The head of Microsoft's Windows development confirmed Friday that Windows 7 will take the unusual path of moving straight from a single beta, which was launched earlier this month, to a release candidate.
However, Steven Sinofsky, the senior vice president in charge of the Windows engineering group, declined to spell out a timetable for the rest of the Windows 7's development. "This is in no way an announcement of a ship date, change in plans or change in our previously described process," said Sinofsky in a long entry to a company blog early Friday.
Although Microsoft said last year at several hardware conferences that it would jump from a public beta to a release candidate (RC), Friday Sinofsky fleshed out the plan, and hinted that just as there would be no Beta 2, the company would also not provide a RC2 build.
"At this milestone, we will be very selective about what changes we make between the Release Candidate and the final product, and very clear in communicating them. We will act on the most critical issues," he said. "The point of the Release Candidate is to make sure everyone is ready for the release and that there is time between the Release Candidate and our release to PC makers and manufacturing."
Microsoft usually runs its operating systems through multiple betas and multiple release candidates. It delivered two betas and two release candidates for Windows Vista, for example, during that OS's trouble-plagued development.
But Microsoft has been adamant about speeding up the development process. CEO Steve Ballmer, for instance, famously promised in early 2007 that the company would never again take five years -- the time between Windows XP and Vista -- to roll out a new OS. Company execs have also repeatedly said that Microsoft would deliver Windows 7 within three years of the general availability of Vista, which most analysts have interpreted as no later than early 2010.
The release candidate will, like the beta, be offered to the public, Sinofsky hinted. "We expect, based on our experience with the Beta, a broad set of folks to be pretty interested in trying it out," he said.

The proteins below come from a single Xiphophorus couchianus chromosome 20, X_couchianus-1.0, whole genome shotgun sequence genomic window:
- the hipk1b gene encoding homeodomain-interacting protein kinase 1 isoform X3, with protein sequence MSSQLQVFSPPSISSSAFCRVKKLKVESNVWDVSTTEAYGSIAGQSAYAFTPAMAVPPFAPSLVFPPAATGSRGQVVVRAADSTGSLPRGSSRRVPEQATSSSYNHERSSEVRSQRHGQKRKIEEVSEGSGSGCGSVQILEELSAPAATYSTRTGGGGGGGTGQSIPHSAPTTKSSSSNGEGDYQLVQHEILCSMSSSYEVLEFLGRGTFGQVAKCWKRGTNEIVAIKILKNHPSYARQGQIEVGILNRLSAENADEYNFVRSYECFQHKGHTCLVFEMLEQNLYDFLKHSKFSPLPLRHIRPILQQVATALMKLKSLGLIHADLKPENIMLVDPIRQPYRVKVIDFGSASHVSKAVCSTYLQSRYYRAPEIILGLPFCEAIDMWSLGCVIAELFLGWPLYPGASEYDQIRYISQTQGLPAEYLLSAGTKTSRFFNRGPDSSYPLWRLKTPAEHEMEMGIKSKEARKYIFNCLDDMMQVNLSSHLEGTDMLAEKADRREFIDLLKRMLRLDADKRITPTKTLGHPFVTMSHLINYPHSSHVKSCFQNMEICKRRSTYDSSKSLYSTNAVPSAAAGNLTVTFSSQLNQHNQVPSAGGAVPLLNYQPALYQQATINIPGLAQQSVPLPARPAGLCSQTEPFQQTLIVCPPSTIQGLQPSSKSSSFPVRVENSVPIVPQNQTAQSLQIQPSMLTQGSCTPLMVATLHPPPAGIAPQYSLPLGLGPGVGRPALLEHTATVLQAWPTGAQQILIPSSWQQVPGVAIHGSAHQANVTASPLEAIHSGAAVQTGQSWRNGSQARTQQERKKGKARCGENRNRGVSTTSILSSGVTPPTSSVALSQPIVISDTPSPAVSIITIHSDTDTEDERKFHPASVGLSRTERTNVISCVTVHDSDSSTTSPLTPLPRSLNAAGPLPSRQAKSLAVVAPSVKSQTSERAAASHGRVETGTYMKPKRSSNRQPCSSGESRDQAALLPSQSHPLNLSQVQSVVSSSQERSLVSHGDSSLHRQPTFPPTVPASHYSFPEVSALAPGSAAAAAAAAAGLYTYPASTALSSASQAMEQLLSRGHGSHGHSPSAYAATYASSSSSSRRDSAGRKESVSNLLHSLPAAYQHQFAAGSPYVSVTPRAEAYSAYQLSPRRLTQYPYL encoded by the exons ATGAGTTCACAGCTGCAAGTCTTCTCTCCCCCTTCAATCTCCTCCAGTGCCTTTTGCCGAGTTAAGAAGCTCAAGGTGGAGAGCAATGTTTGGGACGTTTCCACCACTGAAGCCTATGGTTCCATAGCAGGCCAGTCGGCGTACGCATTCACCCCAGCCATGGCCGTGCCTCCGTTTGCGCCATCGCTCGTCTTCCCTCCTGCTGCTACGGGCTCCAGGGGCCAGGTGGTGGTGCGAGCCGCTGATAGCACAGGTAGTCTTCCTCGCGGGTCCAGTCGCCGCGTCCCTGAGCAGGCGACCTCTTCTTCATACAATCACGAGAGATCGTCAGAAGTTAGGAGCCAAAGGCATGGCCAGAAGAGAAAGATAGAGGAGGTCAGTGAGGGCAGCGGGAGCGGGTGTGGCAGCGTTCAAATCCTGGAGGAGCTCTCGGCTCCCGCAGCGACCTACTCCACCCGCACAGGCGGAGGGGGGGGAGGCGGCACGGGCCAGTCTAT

While Microsoft last week extended the download deadline of Windows 7's beta by two weeks, interest in the preview was significant enough to overload the company's servers on the originally-scheduled debut date of Jan. 9.
Sinofsky sidestepped any discussion of a delivery date for Windows 7's release candidate, although he sounded optimistic about it. "We're on a good path and we're making progress," he said. "We are taking a quality-based approach to completing the product and won't be driven by imposed deadlines."
As is its practice, Microsoft will not offer the final version -- dubbed RTM, for "release to manufacturing" -- immediately upon announcing that it's wrapped up Windows 7. The delay, Sinofsky explained, is to give computer makers an opportunity to install the OS on new PCs, then get those machines into stores. "We know many folks would like us to make the RTM software available right away for download, but this release will follow our more established pattern," he said.
It took nearly three months for Microsoft's hardware partners to get Vista systems stocked in stores. Although the company announced Vista's RTM in early November 2006 -- and delivered it to volume license customers later that month -- Vista PCs and retail copies of the new OS didn't hit shelves until Jan. 30, 2007.